ROME — Pope Francis signaled Monday that Europe’s refugee crisis will be a top political and diplomatic priority for the Vatican in 2016, using an annual speech to diplomats accredited to the Vatican to urge “assistance and acceptance” for massive waves of migrants arriving today on the Old Continent.

He also indicated that American immigration debates are on his radar screen, mentioning that he’ll soon be visiting the Mexico/US border to call attention to what he called a “dramatic situation” there.

In his 4,000-word address, Francis called on the world to hear “the plea of the thousands who weep as they flee wars, hunger, persecution, political and social instability, and martyrdom solely on account of their religion.”

“How can we not see in all this the effects of that ‘culture of waste’ which endangers the human person, sacrificing men and women before the idols of profit and consumption?” Francis asked.

“Persons are no longer seen as a paramount value to be cared for and respected, especially when poor or disabled, or ‘not yet useful’, like the unborn, or ‘no longer needed,’ like the elderly,” he said.

Flexing some of the political muscle he’s developed over the past three years, Francis told the ambassadors that the Vatican is counting on the United Nations’ World Humanitarian Summit, scheduled for May, to succeed in “placing the person and human dignity at the heart of every humanitarian response.”

The speech, also known as the pope’s state of the world address, is generally considered the pope’s most important foreign policy talk of the year.

The Holy See has diplomatic relations with 180 nations and the European Union, as well as special observer status at the United Nations and in more than a dozen other governing bodies.

Virtually all were represented at the pope’s speech, given in the Sala Regia of the Vatican’s Apostolic Palace.

A son of immigrants, the Argentine pontiff has been a voice for migrants since early on in his pontificate. Last year, he asked for every parish and religious institution in Europe to welcome a migrant family, providing shelter, food, and help with their integration into society.

Francis showed that he’s not deaf to the alarms voiced across Europe regarding the crisis, in which more than a million people arrived on the continent from the Middle East, Asia, and Africa in 2015 alone.

The immense influx, Francis told the ambassadors, creates real questions about security and terrorism, changes in the cultural and social structures of the receiving countries, and regional geopolitical balances.

However, he added that he’s convinced Europe has the capacity to find a balance between “its twofold moral responsibility to protect the rights of its citizens and to ensure assistance and acceptance to migrants.”

The pope also said that seeing the magnitude of the problem, there’s no solution at the level of individual countries, and called for all the nations involved — “countries of origin, transit, or reception” — to engage in a “frank and respectful” dialogue.

Francis added that the crisis can be an opportunity for new understanding and broader horizons, calling for those accepted to respect the values, traditions, and laws of the welcoming community, and for those accepting to acknowledge the beneficial contribution each migrant can make.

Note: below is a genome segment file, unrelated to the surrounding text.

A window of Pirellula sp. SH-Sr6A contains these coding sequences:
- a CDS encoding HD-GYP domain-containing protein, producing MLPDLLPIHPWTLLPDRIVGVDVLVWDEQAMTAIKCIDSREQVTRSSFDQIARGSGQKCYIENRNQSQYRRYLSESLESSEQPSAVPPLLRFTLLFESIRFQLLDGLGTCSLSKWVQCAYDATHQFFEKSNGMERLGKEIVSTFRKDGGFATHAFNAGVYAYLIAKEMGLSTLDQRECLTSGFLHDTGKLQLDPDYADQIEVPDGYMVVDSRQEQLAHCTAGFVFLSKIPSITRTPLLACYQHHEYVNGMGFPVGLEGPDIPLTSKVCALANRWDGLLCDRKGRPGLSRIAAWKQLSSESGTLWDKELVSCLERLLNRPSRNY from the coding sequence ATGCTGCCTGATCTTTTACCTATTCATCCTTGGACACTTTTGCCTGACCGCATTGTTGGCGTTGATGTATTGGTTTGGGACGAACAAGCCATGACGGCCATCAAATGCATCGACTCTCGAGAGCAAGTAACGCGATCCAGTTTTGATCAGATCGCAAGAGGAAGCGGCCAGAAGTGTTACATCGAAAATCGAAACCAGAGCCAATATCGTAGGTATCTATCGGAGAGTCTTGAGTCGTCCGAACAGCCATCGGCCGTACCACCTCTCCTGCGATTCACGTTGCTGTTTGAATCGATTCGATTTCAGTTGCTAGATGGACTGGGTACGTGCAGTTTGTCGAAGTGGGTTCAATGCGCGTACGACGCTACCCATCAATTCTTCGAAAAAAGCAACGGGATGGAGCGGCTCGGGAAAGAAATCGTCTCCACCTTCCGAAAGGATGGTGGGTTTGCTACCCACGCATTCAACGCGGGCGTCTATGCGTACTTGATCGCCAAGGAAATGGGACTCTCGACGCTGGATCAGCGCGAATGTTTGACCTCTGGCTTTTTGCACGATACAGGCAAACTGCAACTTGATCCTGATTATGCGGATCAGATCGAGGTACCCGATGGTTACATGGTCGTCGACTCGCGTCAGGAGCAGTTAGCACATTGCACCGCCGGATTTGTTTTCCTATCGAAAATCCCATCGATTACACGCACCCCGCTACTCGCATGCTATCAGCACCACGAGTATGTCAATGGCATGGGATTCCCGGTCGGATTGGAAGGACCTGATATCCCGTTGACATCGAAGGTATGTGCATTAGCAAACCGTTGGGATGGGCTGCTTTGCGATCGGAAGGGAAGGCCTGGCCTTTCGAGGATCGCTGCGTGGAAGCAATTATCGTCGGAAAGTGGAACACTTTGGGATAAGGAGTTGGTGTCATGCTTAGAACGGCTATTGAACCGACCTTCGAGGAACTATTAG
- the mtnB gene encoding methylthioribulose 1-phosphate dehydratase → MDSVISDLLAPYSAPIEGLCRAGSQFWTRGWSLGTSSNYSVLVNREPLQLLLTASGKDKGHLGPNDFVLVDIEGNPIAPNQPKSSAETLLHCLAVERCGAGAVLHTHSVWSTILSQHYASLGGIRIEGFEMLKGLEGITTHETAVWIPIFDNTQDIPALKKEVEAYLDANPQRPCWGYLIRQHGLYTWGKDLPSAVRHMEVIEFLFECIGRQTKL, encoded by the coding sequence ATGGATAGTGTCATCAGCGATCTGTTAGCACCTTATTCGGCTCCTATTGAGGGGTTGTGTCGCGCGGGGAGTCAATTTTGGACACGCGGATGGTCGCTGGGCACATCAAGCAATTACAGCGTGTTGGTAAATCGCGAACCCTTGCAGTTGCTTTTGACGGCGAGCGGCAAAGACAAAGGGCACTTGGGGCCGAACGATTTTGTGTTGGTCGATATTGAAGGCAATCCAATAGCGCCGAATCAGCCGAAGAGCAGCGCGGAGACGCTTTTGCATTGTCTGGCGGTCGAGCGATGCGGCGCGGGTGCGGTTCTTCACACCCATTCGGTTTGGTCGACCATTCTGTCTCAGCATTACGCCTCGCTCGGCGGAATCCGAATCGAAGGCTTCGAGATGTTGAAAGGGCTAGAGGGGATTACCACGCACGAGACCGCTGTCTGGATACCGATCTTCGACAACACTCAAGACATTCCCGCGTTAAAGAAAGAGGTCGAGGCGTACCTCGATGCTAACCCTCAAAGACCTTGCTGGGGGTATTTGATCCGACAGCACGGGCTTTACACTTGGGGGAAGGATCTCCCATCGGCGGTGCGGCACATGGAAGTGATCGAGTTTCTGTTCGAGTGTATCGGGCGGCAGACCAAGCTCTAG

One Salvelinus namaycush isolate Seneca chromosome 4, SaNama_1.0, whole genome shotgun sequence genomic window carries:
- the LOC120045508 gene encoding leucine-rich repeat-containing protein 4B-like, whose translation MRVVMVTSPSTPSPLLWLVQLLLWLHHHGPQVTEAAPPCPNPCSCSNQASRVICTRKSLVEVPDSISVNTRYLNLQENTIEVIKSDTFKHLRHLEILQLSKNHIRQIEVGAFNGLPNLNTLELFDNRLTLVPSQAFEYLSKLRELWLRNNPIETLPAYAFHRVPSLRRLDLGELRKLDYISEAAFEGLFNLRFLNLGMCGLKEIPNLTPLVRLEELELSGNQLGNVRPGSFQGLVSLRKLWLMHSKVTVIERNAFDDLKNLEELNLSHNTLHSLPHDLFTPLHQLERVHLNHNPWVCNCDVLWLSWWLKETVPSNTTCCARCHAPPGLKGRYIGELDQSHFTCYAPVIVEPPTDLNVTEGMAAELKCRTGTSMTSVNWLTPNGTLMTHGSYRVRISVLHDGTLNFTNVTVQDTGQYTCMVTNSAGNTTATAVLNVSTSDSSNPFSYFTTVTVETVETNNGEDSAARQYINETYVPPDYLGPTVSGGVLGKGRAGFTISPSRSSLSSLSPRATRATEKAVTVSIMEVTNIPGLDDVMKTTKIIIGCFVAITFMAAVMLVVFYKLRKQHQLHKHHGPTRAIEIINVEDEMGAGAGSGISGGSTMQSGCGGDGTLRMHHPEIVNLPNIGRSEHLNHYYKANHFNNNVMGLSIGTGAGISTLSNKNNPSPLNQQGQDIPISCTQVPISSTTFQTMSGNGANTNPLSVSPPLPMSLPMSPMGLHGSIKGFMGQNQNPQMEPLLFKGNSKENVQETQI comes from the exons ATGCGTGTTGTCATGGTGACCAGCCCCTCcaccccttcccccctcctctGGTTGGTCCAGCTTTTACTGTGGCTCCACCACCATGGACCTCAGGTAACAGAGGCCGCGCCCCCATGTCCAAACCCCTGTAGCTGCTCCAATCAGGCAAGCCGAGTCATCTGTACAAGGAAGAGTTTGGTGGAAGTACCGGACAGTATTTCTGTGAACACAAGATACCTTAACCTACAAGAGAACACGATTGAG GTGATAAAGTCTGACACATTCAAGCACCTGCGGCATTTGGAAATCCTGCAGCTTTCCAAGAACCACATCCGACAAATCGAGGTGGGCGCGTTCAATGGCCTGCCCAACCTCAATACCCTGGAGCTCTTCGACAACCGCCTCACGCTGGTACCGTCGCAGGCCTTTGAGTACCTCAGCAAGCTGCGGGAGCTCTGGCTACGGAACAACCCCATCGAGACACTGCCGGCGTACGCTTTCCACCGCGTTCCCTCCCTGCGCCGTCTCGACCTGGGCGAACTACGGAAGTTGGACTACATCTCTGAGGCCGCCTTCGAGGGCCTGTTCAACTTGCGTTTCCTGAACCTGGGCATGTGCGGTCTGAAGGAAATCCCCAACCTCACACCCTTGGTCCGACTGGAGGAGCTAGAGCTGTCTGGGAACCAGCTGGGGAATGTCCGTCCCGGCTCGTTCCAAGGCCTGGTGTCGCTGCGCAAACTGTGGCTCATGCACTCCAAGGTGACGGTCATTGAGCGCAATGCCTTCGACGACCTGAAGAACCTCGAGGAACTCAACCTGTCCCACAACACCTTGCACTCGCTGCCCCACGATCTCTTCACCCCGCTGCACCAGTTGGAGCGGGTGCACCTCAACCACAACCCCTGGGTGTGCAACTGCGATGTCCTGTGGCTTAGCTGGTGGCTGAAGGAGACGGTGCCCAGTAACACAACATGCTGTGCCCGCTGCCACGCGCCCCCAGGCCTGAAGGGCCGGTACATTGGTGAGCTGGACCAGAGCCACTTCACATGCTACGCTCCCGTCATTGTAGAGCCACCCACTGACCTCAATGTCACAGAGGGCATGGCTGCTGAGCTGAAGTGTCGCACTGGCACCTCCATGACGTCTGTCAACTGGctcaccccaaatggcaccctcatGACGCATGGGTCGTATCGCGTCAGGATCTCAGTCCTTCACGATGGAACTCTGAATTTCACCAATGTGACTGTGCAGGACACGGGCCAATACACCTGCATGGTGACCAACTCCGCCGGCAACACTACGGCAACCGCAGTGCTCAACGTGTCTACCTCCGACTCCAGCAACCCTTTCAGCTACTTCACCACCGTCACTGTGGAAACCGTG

Although most of Pope Francis’ speech was devoted to the European migrant crisis, he also touched on a host of other issues, including the peace process in Colombia, the need to protect the environment, persecution of Christians in the Middle East, human trafficking, and the conflict in Ukraine.

One topic was the family, a subject he’ll address again in a document expected to outline his conclusions about the recent bishops’ synods.

Francis said challenges facing families are numerous, as it’s “threatened by growing efforts on the part of some to redefine the very institution of marriage by relativism, by the culture of the ephemeral, by a lack of openness to life.”

(The pontiff was actually quoting himself, from an address he delivered in the Philippines last January. At the time, a Vatican spokesman confirmed that, at least in part, the pope had same-sex marriage in mind.)

In an almost bullet-point manner, Francis ticked off several accomplishments of the Vatican’s bilateral relations in 2015:

  • Fiscal agreements reached with Italy and the United States, to promote transparency and combat corruption.
  • Pacts aimed at regulating the Church’s life and activity in different countries, such as the Democratic Republic of East Timor.
  • A similar agreement signed and ratified with what the Vatican recognizes as the “State of Palestine.”

When referring to a memorandum signed between the Vatican’s Secretariat of State and Kuwait, Francis made an appeal for religious freedom, saying that it leads to peaceful co-existence between followers of different faiths.

“For that matter, every authentic practice of religion cannot fail to promote peace,” Francis told the ambassadors. “Those who claim to believe in God must also be men and women of peace and consequently of mercy, for one may never kill in the name of God.”

“Only a distorted ideological form of religion can think that justice is done in the name of the Almighty by deliberately slaughtering defenseless persons, as in the brutal terrorist attacks which occurred in recent months in Africa, Europe, and the Middle East,” the pope said.

Francis also made an appeal on behalf of Christians in the Middle East, facing lethal threats today from the rise of ISIS.

“My thoughts turn to the Christians of the Middle East, who desire to contribute fully as citizens to the spiritual and material well-being of their respective nations,” he said.